Imagine a rope that surrounds the equator, precisely. An exact snug fit. Now add 60 feet to the length of the rope.
There will now be space between the surface of the earth and the rope.
How much slack will you get? How far off the surface of the earth will the rope now stand?
a) 60 feet
b) 10 feet
c) 1 inch
d) .oo2 millimeters
Use the comment section to tell us what you think.
10 Responses to Riddle
I would like to thank all of you who took a shot at answering this riddle, and congrats to Fred for getting the correct answer. The reason I posted this little diversion is because it demonstrates an important truth.
At first glance most of would think that the answer to this riddle cannot be “10 feet”, but it is. This demonstrates that our confidence in our understanding of reality is no gauge of accuracy. If we want to be honest with ourselves we can never shut our minds, but instead we should always keep our minds open to correction.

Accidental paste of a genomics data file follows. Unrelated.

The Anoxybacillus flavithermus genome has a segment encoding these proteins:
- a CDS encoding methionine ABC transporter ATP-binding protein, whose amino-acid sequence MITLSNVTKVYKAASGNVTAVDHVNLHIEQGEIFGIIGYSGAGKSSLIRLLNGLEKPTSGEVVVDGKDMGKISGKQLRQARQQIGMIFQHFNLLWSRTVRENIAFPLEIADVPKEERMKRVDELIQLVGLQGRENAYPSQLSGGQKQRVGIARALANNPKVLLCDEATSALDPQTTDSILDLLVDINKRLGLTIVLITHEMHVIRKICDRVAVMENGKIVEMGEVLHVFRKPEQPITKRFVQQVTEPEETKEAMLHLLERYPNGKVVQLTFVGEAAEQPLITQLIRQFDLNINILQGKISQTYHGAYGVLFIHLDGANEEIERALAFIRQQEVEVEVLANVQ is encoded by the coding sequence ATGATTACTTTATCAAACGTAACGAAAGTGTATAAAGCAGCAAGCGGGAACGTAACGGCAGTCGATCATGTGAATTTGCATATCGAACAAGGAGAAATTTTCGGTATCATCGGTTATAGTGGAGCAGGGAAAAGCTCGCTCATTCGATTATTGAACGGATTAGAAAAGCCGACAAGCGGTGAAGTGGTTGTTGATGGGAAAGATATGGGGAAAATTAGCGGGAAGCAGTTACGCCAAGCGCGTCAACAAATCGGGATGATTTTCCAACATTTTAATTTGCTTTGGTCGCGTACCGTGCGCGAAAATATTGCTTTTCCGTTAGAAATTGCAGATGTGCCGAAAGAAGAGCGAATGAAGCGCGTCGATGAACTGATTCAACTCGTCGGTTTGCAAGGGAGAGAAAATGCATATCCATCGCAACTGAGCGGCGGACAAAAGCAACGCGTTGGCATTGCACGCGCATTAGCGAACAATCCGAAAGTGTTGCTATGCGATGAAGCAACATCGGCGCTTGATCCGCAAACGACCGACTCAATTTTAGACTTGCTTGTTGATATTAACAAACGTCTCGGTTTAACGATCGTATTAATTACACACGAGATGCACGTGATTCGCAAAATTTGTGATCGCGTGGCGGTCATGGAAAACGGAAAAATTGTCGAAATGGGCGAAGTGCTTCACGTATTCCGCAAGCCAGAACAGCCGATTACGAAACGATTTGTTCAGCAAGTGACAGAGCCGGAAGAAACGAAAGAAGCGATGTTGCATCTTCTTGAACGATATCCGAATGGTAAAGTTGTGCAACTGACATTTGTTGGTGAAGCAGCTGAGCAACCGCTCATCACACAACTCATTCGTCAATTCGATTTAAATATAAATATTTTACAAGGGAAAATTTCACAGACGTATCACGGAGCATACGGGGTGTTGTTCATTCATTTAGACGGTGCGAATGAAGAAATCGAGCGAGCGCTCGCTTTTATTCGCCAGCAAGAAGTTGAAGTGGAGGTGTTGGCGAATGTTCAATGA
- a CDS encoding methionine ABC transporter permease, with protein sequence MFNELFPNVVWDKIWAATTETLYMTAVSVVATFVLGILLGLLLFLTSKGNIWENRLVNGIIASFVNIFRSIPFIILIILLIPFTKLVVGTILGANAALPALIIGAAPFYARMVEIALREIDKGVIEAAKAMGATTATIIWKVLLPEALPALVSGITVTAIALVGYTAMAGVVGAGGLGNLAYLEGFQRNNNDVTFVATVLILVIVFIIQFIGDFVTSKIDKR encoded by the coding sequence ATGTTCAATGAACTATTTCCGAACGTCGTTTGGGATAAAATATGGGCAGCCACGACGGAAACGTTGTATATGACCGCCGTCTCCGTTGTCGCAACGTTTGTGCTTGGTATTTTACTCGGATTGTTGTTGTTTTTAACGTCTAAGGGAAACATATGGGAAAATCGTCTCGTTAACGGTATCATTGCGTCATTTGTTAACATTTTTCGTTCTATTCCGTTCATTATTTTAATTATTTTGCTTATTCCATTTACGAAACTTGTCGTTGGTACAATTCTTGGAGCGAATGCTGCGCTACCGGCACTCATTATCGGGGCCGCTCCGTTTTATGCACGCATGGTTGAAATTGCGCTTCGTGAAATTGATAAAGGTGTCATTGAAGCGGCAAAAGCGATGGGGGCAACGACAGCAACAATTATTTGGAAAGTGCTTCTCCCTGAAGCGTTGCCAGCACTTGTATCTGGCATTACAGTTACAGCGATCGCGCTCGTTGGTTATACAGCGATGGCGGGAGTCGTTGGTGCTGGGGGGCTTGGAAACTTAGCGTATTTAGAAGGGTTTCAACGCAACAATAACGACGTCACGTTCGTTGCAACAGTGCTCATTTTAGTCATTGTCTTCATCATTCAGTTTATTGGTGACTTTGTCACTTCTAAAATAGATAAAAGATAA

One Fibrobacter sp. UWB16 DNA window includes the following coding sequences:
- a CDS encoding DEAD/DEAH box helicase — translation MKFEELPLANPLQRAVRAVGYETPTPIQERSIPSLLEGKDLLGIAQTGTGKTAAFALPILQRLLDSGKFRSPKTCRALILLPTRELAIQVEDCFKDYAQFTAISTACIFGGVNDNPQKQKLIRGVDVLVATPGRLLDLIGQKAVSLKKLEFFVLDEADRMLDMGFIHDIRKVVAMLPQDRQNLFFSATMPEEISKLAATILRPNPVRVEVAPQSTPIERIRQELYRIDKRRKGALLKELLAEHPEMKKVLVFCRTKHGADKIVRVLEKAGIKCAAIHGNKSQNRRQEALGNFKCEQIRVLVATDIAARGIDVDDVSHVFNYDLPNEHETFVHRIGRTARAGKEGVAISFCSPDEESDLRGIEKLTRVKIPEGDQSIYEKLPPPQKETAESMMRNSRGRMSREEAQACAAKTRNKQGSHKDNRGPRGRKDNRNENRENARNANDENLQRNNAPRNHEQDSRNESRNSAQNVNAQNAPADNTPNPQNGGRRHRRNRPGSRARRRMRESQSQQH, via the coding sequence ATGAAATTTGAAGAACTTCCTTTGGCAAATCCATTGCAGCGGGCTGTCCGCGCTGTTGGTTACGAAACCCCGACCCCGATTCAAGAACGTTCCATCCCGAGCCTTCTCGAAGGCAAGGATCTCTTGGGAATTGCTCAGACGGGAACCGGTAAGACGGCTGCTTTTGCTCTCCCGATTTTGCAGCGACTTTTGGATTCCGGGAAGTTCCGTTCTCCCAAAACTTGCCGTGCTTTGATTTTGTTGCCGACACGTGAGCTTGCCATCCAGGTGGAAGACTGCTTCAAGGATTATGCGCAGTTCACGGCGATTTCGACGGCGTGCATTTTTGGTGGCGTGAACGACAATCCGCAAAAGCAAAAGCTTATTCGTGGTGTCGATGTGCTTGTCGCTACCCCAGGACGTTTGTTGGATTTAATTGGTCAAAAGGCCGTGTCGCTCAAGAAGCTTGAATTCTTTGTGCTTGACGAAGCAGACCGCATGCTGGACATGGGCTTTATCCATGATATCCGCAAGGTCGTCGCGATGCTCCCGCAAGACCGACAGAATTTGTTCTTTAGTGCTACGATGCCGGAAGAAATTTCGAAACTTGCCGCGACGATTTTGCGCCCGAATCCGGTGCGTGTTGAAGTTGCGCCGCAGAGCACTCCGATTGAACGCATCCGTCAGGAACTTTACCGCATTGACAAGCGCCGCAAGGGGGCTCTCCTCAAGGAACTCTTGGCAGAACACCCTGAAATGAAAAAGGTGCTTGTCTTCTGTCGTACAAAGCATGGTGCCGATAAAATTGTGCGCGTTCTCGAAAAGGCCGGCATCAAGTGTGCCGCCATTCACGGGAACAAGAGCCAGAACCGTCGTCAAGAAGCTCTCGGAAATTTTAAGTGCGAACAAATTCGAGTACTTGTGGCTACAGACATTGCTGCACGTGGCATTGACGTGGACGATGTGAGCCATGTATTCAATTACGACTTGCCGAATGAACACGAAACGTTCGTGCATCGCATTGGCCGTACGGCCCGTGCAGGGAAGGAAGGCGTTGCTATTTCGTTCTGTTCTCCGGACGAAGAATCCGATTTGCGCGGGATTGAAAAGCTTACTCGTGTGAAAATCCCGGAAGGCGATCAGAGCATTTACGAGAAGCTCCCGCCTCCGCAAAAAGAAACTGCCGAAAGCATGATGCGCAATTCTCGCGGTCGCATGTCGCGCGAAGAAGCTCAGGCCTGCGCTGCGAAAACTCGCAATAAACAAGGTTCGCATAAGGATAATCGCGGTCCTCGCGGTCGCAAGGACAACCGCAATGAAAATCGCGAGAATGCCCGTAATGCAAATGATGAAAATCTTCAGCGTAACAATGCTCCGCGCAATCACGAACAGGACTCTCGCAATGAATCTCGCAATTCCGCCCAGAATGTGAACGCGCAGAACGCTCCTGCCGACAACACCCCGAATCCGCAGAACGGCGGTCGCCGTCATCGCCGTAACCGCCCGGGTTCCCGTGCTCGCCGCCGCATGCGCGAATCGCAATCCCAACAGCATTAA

Okay, where are you going with this?
The point is – you don’t always get what you think you got. “intuition” could be way off.
Thinking D, although math was never my strong subject.
My, my, I never thought that I would see this riddle on this site! I have seen this many times over all my years – and like most I don’t really know the answer to this riddle, but I reckon it is 1in.
10 feet; as the perimeter divided by 3,14 is the diameter, and then take half of it.
A snug fit would imply the rope sitting on the ground down the valleys and over the hills touching the ground every inch of the way. If you add 60 feet then there would be 60 ft of slack. The distance from the ground I would presume is unknowable with out knowing the precise length of the rope. But you could always guess.
The riddle is not meant to be taken so literally – Indeed, mountains and valleys would make the circle imperfect thus skewing the math slightly – in any case Fred got the right answer